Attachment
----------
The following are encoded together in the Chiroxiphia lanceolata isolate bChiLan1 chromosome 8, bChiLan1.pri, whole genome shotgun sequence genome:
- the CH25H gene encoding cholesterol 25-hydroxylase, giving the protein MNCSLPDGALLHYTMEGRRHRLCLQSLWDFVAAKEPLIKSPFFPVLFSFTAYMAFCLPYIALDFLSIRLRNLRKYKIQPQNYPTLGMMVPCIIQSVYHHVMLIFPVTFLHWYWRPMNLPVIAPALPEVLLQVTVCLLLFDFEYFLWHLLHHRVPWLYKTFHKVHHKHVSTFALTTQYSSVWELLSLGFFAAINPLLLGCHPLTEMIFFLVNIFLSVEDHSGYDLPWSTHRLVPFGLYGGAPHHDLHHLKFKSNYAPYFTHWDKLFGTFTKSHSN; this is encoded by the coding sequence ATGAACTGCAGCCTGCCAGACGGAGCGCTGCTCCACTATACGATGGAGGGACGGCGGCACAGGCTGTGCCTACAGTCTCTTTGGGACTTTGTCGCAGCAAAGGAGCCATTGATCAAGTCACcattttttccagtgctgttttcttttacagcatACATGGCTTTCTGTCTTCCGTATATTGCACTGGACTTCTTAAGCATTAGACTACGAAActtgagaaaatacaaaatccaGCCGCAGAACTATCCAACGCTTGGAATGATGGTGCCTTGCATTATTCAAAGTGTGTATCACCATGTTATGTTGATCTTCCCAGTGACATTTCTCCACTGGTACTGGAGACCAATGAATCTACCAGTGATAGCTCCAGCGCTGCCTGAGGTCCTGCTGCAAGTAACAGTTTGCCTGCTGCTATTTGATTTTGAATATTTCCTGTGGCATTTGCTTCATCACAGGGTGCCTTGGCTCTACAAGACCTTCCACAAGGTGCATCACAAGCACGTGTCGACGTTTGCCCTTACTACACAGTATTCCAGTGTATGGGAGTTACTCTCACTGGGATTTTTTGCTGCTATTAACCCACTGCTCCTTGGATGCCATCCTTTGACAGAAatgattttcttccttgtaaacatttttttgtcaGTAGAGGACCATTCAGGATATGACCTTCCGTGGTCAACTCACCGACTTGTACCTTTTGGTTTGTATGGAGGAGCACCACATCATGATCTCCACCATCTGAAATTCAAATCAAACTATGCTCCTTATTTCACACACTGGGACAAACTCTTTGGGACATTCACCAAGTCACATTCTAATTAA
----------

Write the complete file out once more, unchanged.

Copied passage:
The following are encoded together in the Chiroxiphia lanceolata isolate bChiLan1 chromosome 8, bChiLan1.pri, whole genome shotgun sequence genome:
- the CH25H gene encoding cholesterol 25-hydroxylase, giving the protein MNCSLPDGALLHYTMEGRRHRLCLQSLWDFVAAKEPLIKSPFFPVLFSFTAYMAFCLPYIALDFLSIRLRNLRKYKIQPQNYPTLGMMVPCIIQSVYHHVMLIFPVTFLHWYWRPMNLPVIAPALPEVLLQVTVCLLLFDFEYFLWHLLHHRVPWLYKTFHKVHHKHVSTFALTTQYSSVWELLSLGFFAAINPLLLGCHPLTEMIFFLVNIFLSVEDHSGYDLPWSTHRLVPFGLYGGAPHHDLHHLKFKSNYAPYFTHWDKLFGTFTKSHSN; this is encoded by the coding sequence ATGAACTGCAGCCTGCCAGACGGAGCGCTGCTCCACTATACGATGGAGGGACGGCGGCACAGGCTGTGCCTACAGTCTCTTTGGGACTTTGTCGCAGCAAAGGAGCCATTGATCAAGTCACcattttttccagtgctgttttcttttacagcatACATGGCTTTCTGTCTTCCGTATATTGCACTGGACTTCTTAAGCATTAGACTACGAAActtgagaaaatacaaaatccaGCCGCAGAACTATCCAACGCTTGGAATGATGGTGCCTTGCATTATTCAAAGTGTGTATCACCATGTTATGTTGATCTTCCCAGTGACATTTCTCCACTGGTACTGGAGACCAATGAATCTACCAGTGATAGCTCCAGCGCTGCCTGAGGTCCTGCTGCAAGTAACAGTTTGCCTGCTGCTATTTGATTTTGAATATTTCCTGTGGCATTTGCTTCATCACAGGGTGCCTTGGCTCTACAAGACCTTCCACAAGGTGCATCACAAGCACGTGTCGACGTTTGCCCTTACTACACAGTATTCCAGTGTATGGGAGTTACTCTCACTGGGATTTTTTGCTGCTATTAACCCACTGCTCCTTGGATGCCATCCTTTGACAGAAatgattttcttccttgtaaacatttttttgtcaGTAGAGGACCATTCAGGATATGACCTTCCGTGGTCAACTCACCGACTTGTACCTTTTGGTTTGTATGGAGGAGCACCACATCATGATCTCCACCATCTGAAATTCAAATCAAACTATGCTCCTTATTTCACACACTGGGACAAACTCTTTGGGACATTCACCAAGTCACATTCTAATTAA